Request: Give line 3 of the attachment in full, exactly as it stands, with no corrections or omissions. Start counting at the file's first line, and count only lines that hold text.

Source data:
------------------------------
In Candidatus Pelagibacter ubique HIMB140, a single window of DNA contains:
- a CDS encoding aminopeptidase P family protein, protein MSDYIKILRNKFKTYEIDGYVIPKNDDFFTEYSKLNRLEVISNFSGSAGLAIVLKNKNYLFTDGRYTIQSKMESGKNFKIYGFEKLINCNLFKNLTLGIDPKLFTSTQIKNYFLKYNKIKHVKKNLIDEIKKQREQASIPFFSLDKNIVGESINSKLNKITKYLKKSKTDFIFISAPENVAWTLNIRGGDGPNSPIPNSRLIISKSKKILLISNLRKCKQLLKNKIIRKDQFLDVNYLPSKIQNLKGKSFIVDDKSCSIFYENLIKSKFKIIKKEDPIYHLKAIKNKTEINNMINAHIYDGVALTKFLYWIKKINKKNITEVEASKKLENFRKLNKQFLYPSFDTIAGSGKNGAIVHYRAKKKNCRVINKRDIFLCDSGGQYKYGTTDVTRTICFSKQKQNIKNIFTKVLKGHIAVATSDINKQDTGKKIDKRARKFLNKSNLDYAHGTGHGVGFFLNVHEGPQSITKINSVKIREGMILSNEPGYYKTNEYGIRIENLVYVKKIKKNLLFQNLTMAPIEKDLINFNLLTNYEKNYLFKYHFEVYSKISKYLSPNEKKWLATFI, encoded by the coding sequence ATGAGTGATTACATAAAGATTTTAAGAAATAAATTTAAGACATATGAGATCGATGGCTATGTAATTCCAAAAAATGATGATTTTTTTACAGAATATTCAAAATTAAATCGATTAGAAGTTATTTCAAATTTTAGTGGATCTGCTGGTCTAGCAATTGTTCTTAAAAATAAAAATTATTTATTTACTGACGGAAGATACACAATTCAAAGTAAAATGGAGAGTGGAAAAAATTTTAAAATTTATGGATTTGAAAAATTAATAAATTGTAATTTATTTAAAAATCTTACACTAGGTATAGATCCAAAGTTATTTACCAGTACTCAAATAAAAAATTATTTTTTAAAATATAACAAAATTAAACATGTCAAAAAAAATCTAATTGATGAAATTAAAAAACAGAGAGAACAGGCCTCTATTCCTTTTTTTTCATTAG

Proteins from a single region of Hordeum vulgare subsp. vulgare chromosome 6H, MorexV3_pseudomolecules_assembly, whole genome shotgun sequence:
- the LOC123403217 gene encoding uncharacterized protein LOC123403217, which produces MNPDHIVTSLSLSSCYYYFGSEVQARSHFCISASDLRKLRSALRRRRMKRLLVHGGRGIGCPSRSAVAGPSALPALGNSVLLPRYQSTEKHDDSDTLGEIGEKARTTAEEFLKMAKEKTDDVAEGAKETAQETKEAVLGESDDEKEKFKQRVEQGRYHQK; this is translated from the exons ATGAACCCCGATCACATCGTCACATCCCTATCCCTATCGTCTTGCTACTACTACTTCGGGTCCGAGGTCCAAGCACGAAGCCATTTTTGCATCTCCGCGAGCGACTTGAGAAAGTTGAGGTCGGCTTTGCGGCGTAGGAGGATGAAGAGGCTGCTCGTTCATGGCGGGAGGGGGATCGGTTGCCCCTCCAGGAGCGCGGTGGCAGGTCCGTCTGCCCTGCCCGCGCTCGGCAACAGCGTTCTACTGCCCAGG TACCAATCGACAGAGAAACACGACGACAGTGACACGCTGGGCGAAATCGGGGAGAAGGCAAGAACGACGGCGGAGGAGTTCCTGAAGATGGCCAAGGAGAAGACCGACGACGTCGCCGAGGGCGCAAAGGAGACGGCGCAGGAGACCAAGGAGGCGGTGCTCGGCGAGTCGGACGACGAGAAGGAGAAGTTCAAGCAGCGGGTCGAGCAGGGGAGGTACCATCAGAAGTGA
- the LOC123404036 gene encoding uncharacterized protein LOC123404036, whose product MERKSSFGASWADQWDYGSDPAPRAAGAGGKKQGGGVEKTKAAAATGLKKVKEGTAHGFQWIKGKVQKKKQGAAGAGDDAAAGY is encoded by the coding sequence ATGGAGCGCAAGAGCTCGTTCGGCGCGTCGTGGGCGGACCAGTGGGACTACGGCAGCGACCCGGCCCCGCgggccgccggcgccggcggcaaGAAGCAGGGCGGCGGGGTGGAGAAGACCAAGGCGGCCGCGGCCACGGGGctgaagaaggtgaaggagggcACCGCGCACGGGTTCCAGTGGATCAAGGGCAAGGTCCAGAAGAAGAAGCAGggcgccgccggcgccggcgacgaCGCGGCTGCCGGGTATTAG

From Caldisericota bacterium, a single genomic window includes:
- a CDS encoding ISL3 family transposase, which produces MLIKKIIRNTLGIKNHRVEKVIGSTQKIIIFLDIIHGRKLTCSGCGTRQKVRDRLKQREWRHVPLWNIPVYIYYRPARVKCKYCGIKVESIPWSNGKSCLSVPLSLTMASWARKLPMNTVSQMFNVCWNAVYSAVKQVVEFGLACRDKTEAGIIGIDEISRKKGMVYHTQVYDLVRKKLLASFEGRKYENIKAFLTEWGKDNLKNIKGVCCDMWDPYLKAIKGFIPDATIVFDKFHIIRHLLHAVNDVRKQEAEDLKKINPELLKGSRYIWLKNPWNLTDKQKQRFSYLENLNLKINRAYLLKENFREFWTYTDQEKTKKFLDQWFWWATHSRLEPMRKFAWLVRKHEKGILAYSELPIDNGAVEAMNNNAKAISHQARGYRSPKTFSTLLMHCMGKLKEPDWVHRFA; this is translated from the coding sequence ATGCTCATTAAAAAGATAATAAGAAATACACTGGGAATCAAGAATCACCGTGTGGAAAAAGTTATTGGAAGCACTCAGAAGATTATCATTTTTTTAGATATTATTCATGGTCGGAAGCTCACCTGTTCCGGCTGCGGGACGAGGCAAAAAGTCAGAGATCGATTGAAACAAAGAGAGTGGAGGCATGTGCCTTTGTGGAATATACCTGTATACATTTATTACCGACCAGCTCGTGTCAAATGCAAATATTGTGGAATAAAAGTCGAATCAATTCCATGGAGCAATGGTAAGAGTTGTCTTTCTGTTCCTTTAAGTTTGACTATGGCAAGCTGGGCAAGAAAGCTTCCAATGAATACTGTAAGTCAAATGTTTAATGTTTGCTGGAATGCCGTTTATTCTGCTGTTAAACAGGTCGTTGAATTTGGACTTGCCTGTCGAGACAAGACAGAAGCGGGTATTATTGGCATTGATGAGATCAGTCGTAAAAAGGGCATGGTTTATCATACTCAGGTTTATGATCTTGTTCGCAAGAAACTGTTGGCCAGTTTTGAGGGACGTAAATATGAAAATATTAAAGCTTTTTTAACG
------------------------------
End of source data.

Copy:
Proteins from a single region of Hordeum vulgare subsp. vulgare chromosome 6H, MorexV3_pseudomolecules_assembly, whole genome shotgun sequence: